In a preferred embodiment of the present invention, the synchronizing circuitry does not allow the output of the voltage-controlled oscillator to have an abbreviated cycle. One undesirable way to operate the phase locked loop would be to reset the first voltage-controlled oscillator as soon as a sync pulse is received. This can result in an abbreviated VCO output cycle. Because the output of the phase locked loop is used as a clock, abbreviated cycles are undesirable since they can adversely affect the operation of the circuit clocked with the output.

BRIEF DESCRIPTION OF THE DRAWINGS

The above and other features and aspects of the present invention will become more apparent upon reading the following detailed description in conjunction with the accompanying drawings.

FIG. 1 is a diagram of a prior art phase locked loop circuit.

FIG. 2 is a diagram of another prior art phase locked loop circuit using two voltage-controlled oscillators.

FIG. 3 is a diagram of a phase locked loop circuit of the present invention.

FIG. 4 is a diagram of an embodiment of the phase locked loop circuit of the present invention.

FIG. 5 is a timing diagram for the phase locked loop circuit of FIG. 4.

FIG. 6 is a frequency domain representation of the synchronized voltage-controlled oscillator in a phase locked loop circuit.

DETAILED DESCRIPTION OF THE PREFERRED EMBODIMENT

FIG. 3 is a diagram of the phase locked loop circuit 40 of the present invention. In this circuit, the output of a first voltage-controlled oscillator 42 is sent to a feedback circuitry 44 which produces a control signal on line 46. The control signal can be an analog or digital signal. The control signal is sent to a first voltage-controlled oscillator 42 and a second voltage-controlled oscillator 48. A synchronization/timing circuit 50 receives the output from the first and second voltage-controlled oscillators and receives sync pulses across line 52. The synchronization circuitry 50 is used to synchronize the first voltage-controlled oscillator 42 with the sync pulse 52 and to use the second voltage-controlled oscillator 48 to produce a timing interval that aids in the synchronization of the first voltage-controlled oscillator.

In one embodiment, the synchronization/timing circuitry 50, once it receives a sync pulse on line 52, will start the second voltage-controlled oscillator along line 54. Once the first voltage-controlled oscillator 42 completes an output cycle, circuitry 50 sends a signal along line 56 to turn off the first voltage-controlled oscillator 42. After this time, the circuitry 50 waits a timing interval of a full cycle of the second voltage-controlled oscillator output on line 60. At this time, the first voltage-controlled oscillator 42 is re-started by the circuitry 50.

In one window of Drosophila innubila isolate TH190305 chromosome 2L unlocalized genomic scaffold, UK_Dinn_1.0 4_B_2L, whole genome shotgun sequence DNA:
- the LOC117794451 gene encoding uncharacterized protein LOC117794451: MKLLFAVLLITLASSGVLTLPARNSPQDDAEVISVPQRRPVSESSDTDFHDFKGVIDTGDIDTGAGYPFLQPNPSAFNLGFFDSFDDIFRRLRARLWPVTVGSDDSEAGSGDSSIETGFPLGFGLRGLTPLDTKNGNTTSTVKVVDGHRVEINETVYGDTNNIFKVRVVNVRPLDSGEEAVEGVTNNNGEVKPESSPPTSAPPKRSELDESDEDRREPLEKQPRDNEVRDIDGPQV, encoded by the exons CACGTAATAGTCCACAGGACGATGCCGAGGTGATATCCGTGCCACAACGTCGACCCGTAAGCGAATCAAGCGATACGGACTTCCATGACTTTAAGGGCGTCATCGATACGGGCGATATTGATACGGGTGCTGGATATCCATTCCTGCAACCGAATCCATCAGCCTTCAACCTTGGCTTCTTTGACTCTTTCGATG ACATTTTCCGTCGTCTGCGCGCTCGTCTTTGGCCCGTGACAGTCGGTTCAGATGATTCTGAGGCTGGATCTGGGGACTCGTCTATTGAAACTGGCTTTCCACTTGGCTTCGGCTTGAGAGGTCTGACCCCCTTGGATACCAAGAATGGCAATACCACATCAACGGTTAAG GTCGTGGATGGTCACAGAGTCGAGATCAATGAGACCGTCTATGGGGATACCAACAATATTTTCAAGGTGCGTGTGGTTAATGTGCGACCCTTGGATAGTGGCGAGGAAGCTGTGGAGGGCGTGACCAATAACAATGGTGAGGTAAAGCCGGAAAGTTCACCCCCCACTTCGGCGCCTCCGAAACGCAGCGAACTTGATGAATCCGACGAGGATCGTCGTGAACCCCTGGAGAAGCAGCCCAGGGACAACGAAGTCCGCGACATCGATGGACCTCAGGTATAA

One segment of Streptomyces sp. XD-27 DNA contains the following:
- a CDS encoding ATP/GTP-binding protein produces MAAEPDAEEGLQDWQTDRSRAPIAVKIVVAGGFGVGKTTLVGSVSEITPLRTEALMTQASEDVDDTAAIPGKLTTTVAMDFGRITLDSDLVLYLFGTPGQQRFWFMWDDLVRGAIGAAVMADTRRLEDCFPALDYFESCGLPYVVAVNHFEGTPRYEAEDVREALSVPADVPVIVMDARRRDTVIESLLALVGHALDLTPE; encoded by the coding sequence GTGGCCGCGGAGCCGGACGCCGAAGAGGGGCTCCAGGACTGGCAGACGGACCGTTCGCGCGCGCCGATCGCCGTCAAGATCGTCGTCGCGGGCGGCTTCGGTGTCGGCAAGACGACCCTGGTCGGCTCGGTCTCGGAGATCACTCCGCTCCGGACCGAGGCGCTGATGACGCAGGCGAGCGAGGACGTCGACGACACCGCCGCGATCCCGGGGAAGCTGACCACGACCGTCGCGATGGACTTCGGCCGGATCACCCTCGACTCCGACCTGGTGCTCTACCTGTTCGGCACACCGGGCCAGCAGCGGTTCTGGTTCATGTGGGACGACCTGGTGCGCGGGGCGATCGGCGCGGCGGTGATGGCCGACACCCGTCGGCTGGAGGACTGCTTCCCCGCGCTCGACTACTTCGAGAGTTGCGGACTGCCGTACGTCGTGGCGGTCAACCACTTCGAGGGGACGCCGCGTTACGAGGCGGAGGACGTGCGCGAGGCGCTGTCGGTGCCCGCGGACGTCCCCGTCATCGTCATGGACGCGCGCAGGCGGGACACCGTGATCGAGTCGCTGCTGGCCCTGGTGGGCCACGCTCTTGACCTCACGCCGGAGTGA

In this manner, the output of the first voltage-controlled oscillator 42 is synchronized with the sync pulse 54. Unlike the prior art phase locked loop circuit of FIG. 2, the phase locked loop 40 of FIG. 3 has a feedback circuitry 44 which is fed by the output of the phase locked loop. Thus, the differing parameter characteristics of the first voltage-controlled oscillator 42 and the second voltage-controlled oscillator 48 are only a concern during the short timing interval produced by the second voltage-controlled oscillator 48.

The details of the preferred embodiment of the present invention can best be understood with respect to FIGS. 4 and 5. FIG. 4 is a diagram of a preferred embodiment of the phase locked loop circuit of the present invention. The output of the first voltage-controlled oscillator 42' is sent to the feedback circuit 44'. In the preferred embodiment, the feedback circuitry 44' includes a divide-by-N counter 62 which produces a single output pulse for every N input pulses, and a phase detector 64 which compares the signal on line 65 with the reference signal on line 66. The reference signal can be supplied by a crystal oscillator. The output of the phase detector 64 is filtered in the low-pass filter 68 to produce a control signal on line 70. This control signal is sent both to the first voltage-controlled oscillator 42' and the second voltage-controlled oscillator 48'. The synchronization/timing circuitry 50' includes flip-flops 72, 74 and 76, as well as rising edge detector inverter 80.

The operation of the synchronizing/timing circuitry 52' can be best seen with respect to FIG. 5. FIG. 5 is a timing diagram for the phase locked loop circuit of FIG. 4. At time t1, a sync pulse is received on line 52' as seen in FIG. 5B. This sync pulse can be received by the synchronization and timing circuitry at any point during a cycle of the first voltage-controlled oscillator 42' output. The region of timing uncertainty for the synchronization pulse is thus shown as the shaded timing region in FIG. 5B. The sync pulse on line 52' clocks the flip-flop 72 and causes a start signal to be sent along line 54' to the second voltage-controlled oscillator 48'. As shown in FIG. 5B, this starts the second voltage-controlled oscillator.